If you want to know who the film industry is targeting these days, just check out what’s playing at the megaplex. There’s Freddy Got Fingered, a crude comedy about a 28-year-old adolescent who still lives in his parents’ basement, and Joe Dirt, about a man/boy in search of the family that abandoned him. These are films aimed squarely at the peach fuzz crowd.
They’re films about grown men—overgrown boys, actually—who refuse to grow up. It’s the Peter Pan Syndrome to the extreme. No one suffers it more severely than Tom Green, MTV’s shockmeister comedian whose over-the-top brand of humor gets 95 minutes of in-your-face screen time in a feature film he co-wrote, directed and dominates. If you’ve been lucky—or smart—enough to miss him, Green is the guy who made his mark in TV comedy by humiliating his parents on the airwaves. In one of many ambush broadcasts, he put an ice sculpture of them having sex in their front yard. Har, har, har.
Not even a brush with cancer and the loss of a testicle brought Green to his senses. He filmed his surgery and showed it as an hour-long special. Somewhere in that twisted mind must lurk at least a few deep thoughts, though he’s been stalwart at keeping them firmly under cover.
In the press kit for his latest comic abomination, a childhood friend remembers Green getting laughs by flipping his desk over in the fourth grade. Green’s humor, better described as outrageous pranks, hasn’t evolved much since then. In Road Trip, in which he had a mercifully minor role, he sucked on a live mouse. He’s like a kid operating on a dare.
In his semi-autobiographical Freddy Got Fingered, (the title alone should be enough to deter any straight-thinking person from spending money to see this film), Green sucks on a cow’s udder, puts cheese on his head (“Look, I’m wearing a cheese helmet!”) and goes diving in a toilet bowl. Fourth-grade stuff all the way. But then he takes the banality a step further, wallowing in all-out, gross-out antics like wearing a dear’s carcass and sexually servicing animals, yet another benchmark of how low modern culture has sunk. It doesn’t take a genius to surmise that we live in an age of excess where entertainment must be outrageous to grab attention.
A 21-year-old youth pastor from Casper, Wyo., who admitted to being a Green fan with reservations and who won’t let his flock see the film, told me that while he thinks Green’s silliness can be funny, “it’s not the most ingenious kind of humor. In society today, the intelligence of male society has plummeted, so humor has to go lower to make them laugh or take any notice at all.” Pop culture is like a daycare low on Ritalin supplies, where spoiled, ill-mannered brats scream louder and louder for attention. Instead of putting the loudest screamer in time-out, the entertainment industry puts him on center stage for his own 95-minute ego trip.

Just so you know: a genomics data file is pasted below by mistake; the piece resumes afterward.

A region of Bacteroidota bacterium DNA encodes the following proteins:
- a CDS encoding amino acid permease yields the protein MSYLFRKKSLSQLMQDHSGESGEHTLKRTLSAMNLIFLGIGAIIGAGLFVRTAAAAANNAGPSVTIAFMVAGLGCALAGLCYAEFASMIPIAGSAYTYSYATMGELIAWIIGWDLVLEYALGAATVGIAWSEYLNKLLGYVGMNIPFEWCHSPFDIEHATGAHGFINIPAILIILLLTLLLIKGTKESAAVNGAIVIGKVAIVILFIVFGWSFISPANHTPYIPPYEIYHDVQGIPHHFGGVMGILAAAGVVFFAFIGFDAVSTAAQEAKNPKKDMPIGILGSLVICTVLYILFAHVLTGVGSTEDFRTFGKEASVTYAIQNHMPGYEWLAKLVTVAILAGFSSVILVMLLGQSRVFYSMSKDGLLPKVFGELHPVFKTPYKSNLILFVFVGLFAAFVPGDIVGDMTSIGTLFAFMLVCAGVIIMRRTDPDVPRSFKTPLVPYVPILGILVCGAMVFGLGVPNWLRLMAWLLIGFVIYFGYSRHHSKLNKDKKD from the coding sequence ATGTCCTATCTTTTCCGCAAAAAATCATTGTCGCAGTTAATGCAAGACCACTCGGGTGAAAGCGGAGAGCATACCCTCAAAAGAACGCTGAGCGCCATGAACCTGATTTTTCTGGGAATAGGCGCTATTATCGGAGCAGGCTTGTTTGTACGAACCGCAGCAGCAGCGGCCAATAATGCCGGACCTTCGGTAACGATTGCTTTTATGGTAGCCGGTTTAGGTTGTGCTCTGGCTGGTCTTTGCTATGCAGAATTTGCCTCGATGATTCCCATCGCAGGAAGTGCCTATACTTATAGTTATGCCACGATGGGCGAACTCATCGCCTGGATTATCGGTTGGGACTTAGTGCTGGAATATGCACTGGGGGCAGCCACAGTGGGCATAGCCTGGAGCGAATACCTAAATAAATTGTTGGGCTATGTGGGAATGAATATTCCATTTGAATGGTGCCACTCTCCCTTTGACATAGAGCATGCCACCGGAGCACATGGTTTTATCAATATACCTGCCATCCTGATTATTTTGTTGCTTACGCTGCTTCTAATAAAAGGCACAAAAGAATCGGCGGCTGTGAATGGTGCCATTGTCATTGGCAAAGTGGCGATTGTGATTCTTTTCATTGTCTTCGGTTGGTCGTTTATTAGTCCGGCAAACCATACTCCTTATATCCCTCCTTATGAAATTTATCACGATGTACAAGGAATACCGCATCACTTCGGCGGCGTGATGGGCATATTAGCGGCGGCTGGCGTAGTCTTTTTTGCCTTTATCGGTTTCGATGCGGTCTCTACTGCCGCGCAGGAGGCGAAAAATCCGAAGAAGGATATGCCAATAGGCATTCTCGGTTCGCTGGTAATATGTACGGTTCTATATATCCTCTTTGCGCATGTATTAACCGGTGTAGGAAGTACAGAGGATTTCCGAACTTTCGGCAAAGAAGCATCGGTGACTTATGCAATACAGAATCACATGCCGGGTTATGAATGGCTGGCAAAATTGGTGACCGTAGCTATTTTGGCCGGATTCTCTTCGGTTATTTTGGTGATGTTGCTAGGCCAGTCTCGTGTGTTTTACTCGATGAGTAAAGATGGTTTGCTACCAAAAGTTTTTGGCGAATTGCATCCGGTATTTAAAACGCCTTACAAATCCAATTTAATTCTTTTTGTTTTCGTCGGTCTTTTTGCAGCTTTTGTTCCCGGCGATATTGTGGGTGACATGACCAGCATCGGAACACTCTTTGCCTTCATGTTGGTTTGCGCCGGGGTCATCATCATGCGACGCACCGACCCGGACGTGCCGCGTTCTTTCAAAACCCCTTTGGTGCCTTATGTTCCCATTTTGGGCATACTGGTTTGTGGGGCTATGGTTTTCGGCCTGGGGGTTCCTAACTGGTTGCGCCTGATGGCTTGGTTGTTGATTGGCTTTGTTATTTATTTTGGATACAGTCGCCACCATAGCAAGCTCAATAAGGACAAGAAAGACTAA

Freddy Got Fingered doesn’t merit a serious review. The only vaguely interesting thing about it is how Tom Green, an odd fellow of obviously limited talent and even less sense, has carved out a niche on the media landscape. He’s a perfect example of what TV critic Matt Roush calls “the anything-goes, gross-out mentality that confuses crudeness with cleverness.” The cover of Entertainment Weekly, with a photo of the bug-eyed comic poised to put a python in his mouth, asks “Has Tom Green finally stepped over the line?” Of course he has. But what the hell. He’s just another shameless punk trying to make a living pandering to a terminally taste-impaired, emotionally-stunted audience. Without that audience, he wouldn’t exist.
Green was just another stand-up comic volunteering at a cable access station in his native Canada until Rogers TV in Ottawa, Ontario, thought he was funny enough to have his own show. Even more surprising than a grownup giving Tom Green his own series is that the series became a hit. The Tom Green Show got picked up by Canada’s Comedy Network, where it aired for three years until MTV bought it in 1999.
Green’s fans and press agents herald him as a brilliant comedian, saying his unique brand of humor is “iconoclastic and anti-authority.” His comedy may be original, but it also embodies a complete lack of originality. Stooping to the banal, the crass and the outrageous is hardly original. It’s the laziest form of comedy. It requires no wit, no skill and certainly no intelligence.
Anti-authority? Humiliating your parents is the child’s method of showing disrespect. Flirting with bestiality is more tasteless than defiant. A true iconoclast or anti-authoritarian would be slyly smashing the capitalist, corporate monster. Now that would be truly daring. Green may seem outrageous, but he’s really taking the safe, albeit disgusting, route. Obnoxious oral, sexual and scatological humor based on putting strange things in your hands and mouth is amusing only to other young pranksters who take pride in their inability to be repulsed and don’t have a clue about what’s really revolutionary or even truly funny.
Freddy Got Fingered (R) No stars. Directed by and starring Tom Green.